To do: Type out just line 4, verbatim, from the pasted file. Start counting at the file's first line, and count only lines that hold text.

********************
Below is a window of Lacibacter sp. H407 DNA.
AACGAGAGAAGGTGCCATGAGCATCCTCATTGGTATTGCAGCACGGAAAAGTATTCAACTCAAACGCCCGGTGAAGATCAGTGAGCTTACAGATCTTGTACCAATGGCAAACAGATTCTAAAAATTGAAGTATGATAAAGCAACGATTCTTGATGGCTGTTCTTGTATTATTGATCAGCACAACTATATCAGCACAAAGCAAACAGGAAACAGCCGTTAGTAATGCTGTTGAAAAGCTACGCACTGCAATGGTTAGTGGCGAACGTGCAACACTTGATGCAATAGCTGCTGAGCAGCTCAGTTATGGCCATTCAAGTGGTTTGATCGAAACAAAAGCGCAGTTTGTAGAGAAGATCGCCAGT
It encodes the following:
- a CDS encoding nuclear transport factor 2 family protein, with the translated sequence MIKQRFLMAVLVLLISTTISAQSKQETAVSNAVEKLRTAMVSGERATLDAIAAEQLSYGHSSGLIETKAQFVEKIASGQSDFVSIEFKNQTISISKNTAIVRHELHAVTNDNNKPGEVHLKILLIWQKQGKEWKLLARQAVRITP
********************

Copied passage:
- a CDS encoding nuclear transport factor 2 family protein, with the translated sequence MIKQRFLMAVLVLLISTTISAQSKQETAVSNAVEKLRTAMVSGERATLDAIAAEQLSYGHSSGLIETKAQFVEKIASGQSDFVSIEFKNQTISISKNTAIVRHELHAVTNDNNKPGEVHLKILLIWQKQGKEWKLLARQAVRITP